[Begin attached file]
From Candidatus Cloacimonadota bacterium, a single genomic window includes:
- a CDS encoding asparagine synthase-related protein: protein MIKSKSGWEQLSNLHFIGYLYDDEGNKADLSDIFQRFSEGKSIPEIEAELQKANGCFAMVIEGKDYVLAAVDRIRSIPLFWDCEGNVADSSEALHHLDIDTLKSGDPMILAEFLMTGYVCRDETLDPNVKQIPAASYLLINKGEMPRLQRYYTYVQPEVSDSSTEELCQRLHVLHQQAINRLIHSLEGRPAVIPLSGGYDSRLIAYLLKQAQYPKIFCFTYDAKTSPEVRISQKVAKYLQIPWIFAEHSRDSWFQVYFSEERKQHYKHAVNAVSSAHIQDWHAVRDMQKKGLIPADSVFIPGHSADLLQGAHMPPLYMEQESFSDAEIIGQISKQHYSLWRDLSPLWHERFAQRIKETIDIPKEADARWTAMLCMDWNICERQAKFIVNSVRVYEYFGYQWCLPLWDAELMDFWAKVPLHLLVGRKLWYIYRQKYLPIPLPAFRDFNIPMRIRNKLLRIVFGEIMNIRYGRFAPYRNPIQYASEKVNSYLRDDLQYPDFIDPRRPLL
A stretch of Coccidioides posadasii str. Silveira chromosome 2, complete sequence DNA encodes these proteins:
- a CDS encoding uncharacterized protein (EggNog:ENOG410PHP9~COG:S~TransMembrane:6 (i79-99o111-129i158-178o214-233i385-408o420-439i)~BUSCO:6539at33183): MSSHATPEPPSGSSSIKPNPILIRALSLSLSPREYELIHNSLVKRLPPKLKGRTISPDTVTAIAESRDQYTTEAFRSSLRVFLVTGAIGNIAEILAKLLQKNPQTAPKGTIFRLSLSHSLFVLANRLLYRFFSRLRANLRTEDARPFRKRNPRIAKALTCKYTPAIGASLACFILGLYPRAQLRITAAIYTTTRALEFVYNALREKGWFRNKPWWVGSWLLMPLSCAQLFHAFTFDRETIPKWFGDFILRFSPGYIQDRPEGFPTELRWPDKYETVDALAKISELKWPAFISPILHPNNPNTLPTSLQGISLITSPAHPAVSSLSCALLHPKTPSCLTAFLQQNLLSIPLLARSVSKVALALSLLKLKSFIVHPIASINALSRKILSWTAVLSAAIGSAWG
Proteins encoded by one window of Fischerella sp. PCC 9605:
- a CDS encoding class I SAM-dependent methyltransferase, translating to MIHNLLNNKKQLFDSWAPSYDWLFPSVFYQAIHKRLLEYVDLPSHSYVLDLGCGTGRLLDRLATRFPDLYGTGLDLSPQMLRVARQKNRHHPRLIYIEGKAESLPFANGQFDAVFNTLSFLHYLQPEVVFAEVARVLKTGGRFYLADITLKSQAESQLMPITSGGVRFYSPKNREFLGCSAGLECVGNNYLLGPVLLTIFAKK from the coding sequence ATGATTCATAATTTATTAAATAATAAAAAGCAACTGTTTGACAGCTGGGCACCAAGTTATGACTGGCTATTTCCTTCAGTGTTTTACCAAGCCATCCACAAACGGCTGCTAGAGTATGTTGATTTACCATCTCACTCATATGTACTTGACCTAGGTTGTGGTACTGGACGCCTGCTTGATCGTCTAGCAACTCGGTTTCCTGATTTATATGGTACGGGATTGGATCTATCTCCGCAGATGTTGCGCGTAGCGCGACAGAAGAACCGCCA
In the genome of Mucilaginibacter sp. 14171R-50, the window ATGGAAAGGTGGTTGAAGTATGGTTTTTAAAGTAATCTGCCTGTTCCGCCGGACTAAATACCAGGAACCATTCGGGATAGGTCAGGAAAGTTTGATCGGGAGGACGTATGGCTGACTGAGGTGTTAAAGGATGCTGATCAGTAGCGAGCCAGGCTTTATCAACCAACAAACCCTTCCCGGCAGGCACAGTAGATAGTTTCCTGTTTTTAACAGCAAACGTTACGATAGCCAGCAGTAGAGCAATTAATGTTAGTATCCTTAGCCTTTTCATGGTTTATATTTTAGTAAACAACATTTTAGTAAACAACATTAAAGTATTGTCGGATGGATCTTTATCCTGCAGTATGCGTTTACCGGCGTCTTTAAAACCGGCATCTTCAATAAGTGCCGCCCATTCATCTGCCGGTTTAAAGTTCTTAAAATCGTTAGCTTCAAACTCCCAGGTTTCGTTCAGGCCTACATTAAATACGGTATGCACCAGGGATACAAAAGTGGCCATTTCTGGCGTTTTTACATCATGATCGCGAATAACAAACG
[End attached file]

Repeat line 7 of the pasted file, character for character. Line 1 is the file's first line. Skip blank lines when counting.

In the genome of Mucilaginibacter sp. 14171R-50, the window ATGGAAAGGTGGTTGAAGTATGGTTTTTAAAGTAATCTGCCTGTTCCGCCGGACTAAATACCAGGAACCATTCGGGATAGGTCAGGAAAGTTTGATCGGGAGGACGTATGGCTGACTGAGGTGTTAAAGGATGCTGATCAGTAGCGAGCCAGGCTTTATCAACCAACAAACCCTTCCCGGCAGGCACAGTAGATAGTTTCCTGTTTTTAACAGCAAACGTTACGATAGCCAGCAGTAGAGCAATTAATGTTAGTATCCTTAGCCTTTTCATGGTTTATATTTTAGTAAACAACATTTTAGTAAACAACATTAAAGTATTGTCGGATGGATCTTTATCCTGCAGTATGCGTTTACCGGCGTCTTTAAAACCGGCATCTTCAATAAGTGCCGCCCATTCATCTGCCGGTTTAAAGTTCTTAAAATCGTTAGCTTCAAACTCCCAGGTTTCGTTCAGGCCTACATTAAATACGGTATGCACCAGGGATACAAAAGTGGCCATTTCTGGCGTTTTTACATCATGATCGCGAATAACAAACG